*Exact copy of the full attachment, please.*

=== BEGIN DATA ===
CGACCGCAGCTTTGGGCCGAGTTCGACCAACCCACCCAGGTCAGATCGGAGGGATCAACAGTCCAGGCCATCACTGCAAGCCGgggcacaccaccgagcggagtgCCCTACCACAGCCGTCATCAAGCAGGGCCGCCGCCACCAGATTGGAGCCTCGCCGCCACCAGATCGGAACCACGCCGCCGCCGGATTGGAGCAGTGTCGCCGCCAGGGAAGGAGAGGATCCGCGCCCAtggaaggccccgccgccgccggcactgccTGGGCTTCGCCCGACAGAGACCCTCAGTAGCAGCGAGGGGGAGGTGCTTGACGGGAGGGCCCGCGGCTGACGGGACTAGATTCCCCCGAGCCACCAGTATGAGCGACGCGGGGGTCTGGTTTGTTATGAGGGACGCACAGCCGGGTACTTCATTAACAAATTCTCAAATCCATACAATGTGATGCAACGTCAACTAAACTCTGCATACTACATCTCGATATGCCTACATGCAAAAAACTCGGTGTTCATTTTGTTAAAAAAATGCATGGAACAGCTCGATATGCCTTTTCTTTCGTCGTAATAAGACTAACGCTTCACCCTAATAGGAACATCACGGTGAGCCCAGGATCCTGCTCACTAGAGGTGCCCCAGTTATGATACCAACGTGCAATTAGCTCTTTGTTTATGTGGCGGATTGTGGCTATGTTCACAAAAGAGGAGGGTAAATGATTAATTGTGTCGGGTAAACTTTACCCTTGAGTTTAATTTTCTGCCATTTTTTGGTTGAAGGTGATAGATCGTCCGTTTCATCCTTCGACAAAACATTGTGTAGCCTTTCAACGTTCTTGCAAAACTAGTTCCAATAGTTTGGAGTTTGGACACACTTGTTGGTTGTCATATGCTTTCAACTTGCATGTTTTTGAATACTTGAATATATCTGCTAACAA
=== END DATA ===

CGACCGCAGCTTTGGGCCGAGTTCGACCAACCCACCCAGGTCAGATCGGAGGGATCAACAGTCCAGGCCATCACTGCAAGCCGgggcacaccaccgagcggagtgCCCTACCACAGCCGTCATCAAGCAGGGCCGCCGCCACCAGATTGGAGCCTCGCCGCCACCAGATCGGAACCACGCCGCCGCCGGATTGGAGCAGTGTCGCCGCCAGGGAAGGAGAGGATCCGCGCCCAtggaaggccccgccgccgccggcactgccTGGGCTTCGCCCGACAGAGACCCTCAGTAGCAGCGAGGGGGAGGTGCTTGACGGGAGGGCCCGCGGCTGACGGGACTAGATTCCCCCGAGCCACCAGTATGAGCGACGCGGGGGTCTGGTTTGTTATGAGGGACGCACAGCCGGGTACTTCATTAACAAATTCTCAAATCCATACAATGTGATGCAACGTCAACTAAACTCTGCATACTACATCTCGATATGCCTACATGCAAAAAACTCGGTGTTCATTTTGTTAAAAAAATGCATGGAACAGCTCGATATGCCTTTTCTTTCGTCGTAATAAGACTAACGCTTCACCCTAATAGGAACATCACGGTGAGCCCAGGATCCTGCTCACTAGAGGTGCCCCAGTTATGATACCAACGTGCAATTAGCTCTTTGTTTATGTGGCGGATTGTGGCTATGTTCACAAAAGAGGAGGGTAAATGATTAATTGTGTCGGGTAAACTTTACCCTTGAGTTTAATTTTCTGCCATTTTTTGGTTGAAGGTGATAGATCGTCCGTTTCATCCTTCGACAAAACATTGTGTAGCCTTTCAACGTTCTTGCAAAACTAGTTCCAATAGTTTGGAGTTTGGACACACTTGTTGGTTGTCATATGCTTTCAACTTGCATGTTTTTGAATACTTGAATATATCTGCTAACAA